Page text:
by Mabel Suen
"Just come to the doors that say 'Walgreens' on them -- the only ones that aren't covered in plywood," instructs James McAnally of the Luminary, regarding a meeting at the art incubator and music venue's new home-to-be at 2701 Cherokee Street.
James and his wife Brea's voices echo a greeting from somewhere in the back end of the wide-open space that's wrought with vaulted ceilings and construction debris in every direction. An estimated 1,500 hours of volunteer labor have accumulated since construction began one-and-a-half years ago, and on May 17, a grand-opening event featuring a re-brand will show just how far the Luminary has come.
After raising more than $20,000 via Kickstarter toward the project in 2012, the McAnallys signed a lease on the trio of buildings on Cherokee Street. During the transition period from the Luminary's previous location off of Kingshighway, artist residencies continued with exhibitions in a temporary gallery. Light music programming included an installment of its Post Performance Series last summer.
"I think we're ready to get past the construction portion and actually do what we do well -- have concerts and exhibits, and show off the programming we've actually been running that the public hasn't seen," says Brea McAnally. "We're just ready to dive in."
To coincide the grand-opening announcement, the Luminary also unveiled a new website complete with a logo rebrand and revised mission statement.
"We talk about ourselves as an incubator for new ideas and the arts as our mission statement, so early on we set on this theme that our brand is going to change all the time," says James McAnally.
"We've always existed as this place that's in between a do-it-yourself organization and a museum. We're somewhere within that kind of transitioning back and forth, but we also value music programming equally and work on a lot of projects," adds Brea. "Looking around at what's happening now, it's very malleable."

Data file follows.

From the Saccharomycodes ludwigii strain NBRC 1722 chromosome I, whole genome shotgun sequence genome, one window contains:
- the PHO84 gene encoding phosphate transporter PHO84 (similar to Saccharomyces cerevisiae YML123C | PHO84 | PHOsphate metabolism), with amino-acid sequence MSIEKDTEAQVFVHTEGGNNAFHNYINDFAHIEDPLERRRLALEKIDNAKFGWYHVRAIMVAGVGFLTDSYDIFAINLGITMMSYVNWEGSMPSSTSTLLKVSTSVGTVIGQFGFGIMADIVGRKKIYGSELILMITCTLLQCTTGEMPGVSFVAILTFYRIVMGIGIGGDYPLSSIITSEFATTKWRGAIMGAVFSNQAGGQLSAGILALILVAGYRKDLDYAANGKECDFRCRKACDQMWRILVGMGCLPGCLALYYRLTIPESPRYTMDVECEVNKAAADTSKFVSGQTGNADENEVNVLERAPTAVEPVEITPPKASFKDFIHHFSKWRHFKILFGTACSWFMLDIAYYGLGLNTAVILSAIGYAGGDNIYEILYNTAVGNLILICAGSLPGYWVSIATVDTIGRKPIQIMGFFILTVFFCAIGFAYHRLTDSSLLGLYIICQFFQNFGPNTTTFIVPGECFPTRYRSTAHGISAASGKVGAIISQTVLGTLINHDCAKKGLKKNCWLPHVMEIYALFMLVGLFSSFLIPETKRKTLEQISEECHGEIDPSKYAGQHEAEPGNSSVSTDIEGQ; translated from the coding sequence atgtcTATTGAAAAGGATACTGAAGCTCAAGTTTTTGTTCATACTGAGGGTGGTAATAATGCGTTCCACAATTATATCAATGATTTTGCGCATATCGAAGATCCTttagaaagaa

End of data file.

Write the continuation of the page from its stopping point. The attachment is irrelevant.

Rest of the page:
Continue to page two for more.
As far as music programming, in some ways, it will be more of the same, says James McAnally. However, their mindset that goes into booking will take on a different approach to meet the demands of the city's rapidly progressing music climate.
"Our intial idea for the concert series was to book bands that are not otherwise playing this area, but that's not really the same question anymore with so much happening," he says. "We've been talking about doing a music residency similar to how we've done artist residencies.... We're trying to think a lot more holistic about the music programming -- not just booking cool shows but also trying to provide resources for the creative community."
The McAnallys gesture toward the back end of 17,000-square-foot space, pointing out its original construction as a theater in 1905. At the back end of the room, where a placard from the Luminary's original location sits on the ground and remnants from the building's past life as a pharmacy, a stage will be erected alongside an in-house bar. It's a bit difficult to envision the space the McAnallys have dreamed up, but soon, we won't have to.
The Luminary's grand-opening preview event on May 17 is free and open to the public. It will feature an art auction with work from previous residents well as live music from DJ Air Bud and Evelque. For more information, check out the Luminary's website and follow it on Facebook. More on the Luminary's upcoming concert announcements as we learn it.
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